RF cables are, for frequencies higher than HF, almost exclusively coaxial cables (or coax for short, derived from the words “of common axis”). Coax cables have a core conductor wire surrounded by a non-conductive material called dielectric, or simply insulation. The dielectric is then surrounded by an encompassing shielding which is often made of braided wires. The dielectric prevents an electrical connection between the core and the shielding. Finally, the coax is protected by an outer casing which is generally made from a PVC material. The inner conductor carries the RF signal, and the outer shield prevents the RF signal from radiating to the atmosphere, and also prevents outside signals from interfering with the signal carried by the core. Another interesting fact is that the electrical signal always travels along the outer layer of the central conductor: the larger the central conductor, the better signal will flow. This is called the "skin effect".
Even though the coaxial construction is good at containing the signal on the core wire, there is some resistance to the electrical flow: as the signal travels down the core, it will fade away. This fading is known as attenuation, and for transmission lines it is measured in decibels per meter (dB/m). Therateof attenuation is a function of the signal frequency and the physical construction of the cable itself. As the signal frequency increases, so does its attenuation. Obviously, we need to minimize the cable attenuation as much as possible by keeping the cable very short and using high quality cables.
|Figure 4.1: Coaxial cable with jacket, shield, dielectric, and core conductor.|
Here are some points to consider when choosing a cable for use with microwave devices:
- “The shorter the better!” The first rule when you install a piece of cable is to try to keep it as short as possible. The power loss is not linear, so doubling the cable length means that you are going to lose much more than twice the power. In the same way, reducing the cable length by half gives you more than twice the power at the antenna. The best solution is to place the transmitter as close as possible to the antenna, even when this means placing it on a tower.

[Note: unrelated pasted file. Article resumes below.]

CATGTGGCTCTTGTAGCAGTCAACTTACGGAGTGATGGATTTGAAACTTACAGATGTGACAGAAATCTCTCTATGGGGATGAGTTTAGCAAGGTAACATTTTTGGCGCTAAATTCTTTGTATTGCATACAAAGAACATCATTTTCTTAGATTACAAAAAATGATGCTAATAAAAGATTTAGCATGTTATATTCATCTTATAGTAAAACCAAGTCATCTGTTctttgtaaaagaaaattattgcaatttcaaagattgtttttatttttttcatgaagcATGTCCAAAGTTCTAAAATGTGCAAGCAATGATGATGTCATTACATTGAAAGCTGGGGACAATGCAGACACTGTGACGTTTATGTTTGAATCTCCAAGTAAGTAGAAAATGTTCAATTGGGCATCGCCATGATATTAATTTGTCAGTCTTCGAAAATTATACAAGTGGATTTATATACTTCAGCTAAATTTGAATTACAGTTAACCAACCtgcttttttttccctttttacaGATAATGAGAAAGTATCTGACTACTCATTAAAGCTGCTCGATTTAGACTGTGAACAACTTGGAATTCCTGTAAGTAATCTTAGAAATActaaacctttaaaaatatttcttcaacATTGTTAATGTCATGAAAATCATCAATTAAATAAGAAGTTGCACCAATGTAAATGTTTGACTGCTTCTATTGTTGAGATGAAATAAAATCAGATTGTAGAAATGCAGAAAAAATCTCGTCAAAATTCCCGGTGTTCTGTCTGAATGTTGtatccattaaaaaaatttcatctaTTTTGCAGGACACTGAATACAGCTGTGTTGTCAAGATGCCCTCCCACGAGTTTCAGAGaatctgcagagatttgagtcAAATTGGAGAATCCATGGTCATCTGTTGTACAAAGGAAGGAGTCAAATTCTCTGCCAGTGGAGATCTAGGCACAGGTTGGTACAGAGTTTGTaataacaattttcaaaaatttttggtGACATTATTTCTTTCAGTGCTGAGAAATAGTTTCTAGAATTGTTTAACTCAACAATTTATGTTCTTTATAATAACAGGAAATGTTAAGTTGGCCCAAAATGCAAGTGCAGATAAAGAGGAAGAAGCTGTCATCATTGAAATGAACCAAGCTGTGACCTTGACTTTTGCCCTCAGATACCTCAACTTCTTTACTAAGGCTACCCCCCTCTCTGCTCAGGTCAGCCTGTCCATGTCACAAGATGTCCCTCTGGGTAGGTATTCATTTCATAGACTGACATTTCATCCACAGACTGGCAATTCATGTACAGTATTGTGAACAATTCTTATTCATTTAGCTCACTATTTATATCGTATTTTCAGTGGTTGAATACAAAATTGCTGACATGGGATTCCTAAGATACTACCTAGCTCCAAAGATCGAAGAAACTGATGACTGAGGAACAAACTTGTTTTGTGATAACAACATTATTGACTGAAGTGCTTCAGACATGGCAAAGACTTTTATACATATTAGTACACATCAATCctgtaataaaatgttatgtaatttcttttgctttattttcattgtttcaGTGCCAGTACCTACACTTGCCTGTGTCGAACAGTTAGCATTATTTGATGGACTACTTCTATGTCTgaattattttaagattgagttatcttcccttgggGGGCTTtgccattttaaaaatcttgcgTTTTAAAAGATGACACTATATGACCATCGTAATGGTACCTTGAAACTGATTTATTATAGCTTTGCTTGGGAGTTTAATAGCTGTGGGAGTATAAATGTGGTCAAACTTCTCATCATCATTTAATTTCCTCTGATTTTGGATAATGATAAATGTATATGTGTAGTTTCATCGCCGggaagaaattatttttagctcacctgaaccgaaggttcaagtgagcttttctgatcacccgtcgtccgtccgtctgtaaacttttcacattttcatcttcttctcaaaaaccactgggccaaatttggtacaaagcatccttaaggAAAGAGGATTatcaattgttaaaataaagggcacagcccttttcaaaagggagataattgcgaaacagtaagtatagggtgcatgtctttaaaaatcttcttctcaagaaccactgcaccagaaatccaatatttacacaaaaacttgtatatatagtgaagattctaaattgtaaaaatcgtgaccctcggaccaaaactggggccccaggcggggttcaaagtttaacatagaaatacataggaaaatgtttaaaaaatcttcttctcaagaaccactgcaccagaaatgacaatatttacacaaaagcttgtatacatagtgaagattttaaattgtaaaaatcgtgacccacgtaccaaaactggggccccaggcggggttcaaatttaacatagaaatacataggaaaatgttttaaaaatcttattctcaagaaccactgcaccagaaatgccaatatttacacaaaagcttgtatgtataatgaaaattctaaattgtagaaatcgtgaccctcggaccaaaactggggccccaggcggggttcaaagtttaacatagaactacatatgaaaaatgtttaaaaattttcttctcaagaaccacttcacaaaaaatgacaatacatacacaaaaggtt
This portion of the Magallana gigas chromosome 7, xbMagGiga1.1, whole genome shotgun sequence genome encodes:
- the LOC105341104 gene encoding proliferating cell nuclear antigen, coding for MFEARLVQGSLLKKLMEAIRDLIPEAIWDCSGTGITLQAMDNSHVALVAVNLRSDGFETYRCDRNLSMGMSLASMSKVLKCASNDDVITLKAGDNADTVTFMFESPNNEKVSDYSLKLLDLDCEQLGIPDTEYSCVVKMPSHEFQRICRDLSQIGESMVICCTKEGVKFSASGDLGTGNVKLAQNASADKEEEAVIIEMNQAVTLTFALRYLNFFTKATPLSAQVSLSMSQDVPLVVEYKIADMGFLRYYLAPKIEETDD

- “The cheaper the worse!” The second golden rule is that any money you invest in buying a good quality cable is a bargain. Cheap cables are intended to be used at low frequencies, such as VHF. Microwaves require the highest quality cables available. All other options are nothing but a dummy load1.
- Always avoid RG-58. It is intended for thin Ethernet networking, CB or VHF radio, not for microwave.
- Always avoid RG-213. It is intended for CB and HF radio. In this case the cable diameter does not imply a high quality, or low attenuation.
- Whenever possible, use Heliax (also called “Foam”) cables for connecting the transmitter to the antenna. When Heliax is unavailable, use the best rated LMR cable you can find. Heliax cables have a solid or tubular center conductor with a corrugated solid outer conductor to enable them to flex. Heliax can be built in two ways, using either air or foam as a dielectric. Air dielectric heliax is the most expensive and guarantees the minimum loss, but it is very difficult to handle. Foam dielectric heliax is slightly more lossy, but is less expensive and easier to install. A special procedure is required when soldering connectors in order to keep the foam dielectric dry and uncorrupted. LMR is a brand of coax cable available in various diameters that works well at microwave frequencies. LMR-400 and LMR-600 are a commonly used alternative to Heliax.
- Whenever possible, use cables that are pre-crimped and tested in a proper lab. Installing connectors to cable is a tricky business, and is difficult to do properly even with the proper tools. Unless you have access to equipment that can verify a cable you make yourself (such as a spectrum analyzer and signal generator, or time domain reflectometer), troubleshooting a network that uses homemade cable can be difficult.
- Don't abuse your transmission line. Never step over a cable, bend it too much, or try to unplug a connector by pulling directly the cable. All of those behaviors may change the mechanical characteristic of the cable and therefore its impedance, short the inner conductor to the shield, or even break the line. Those problems are difficult to track and recognize and can lead to unpredictable behavior on the radio link.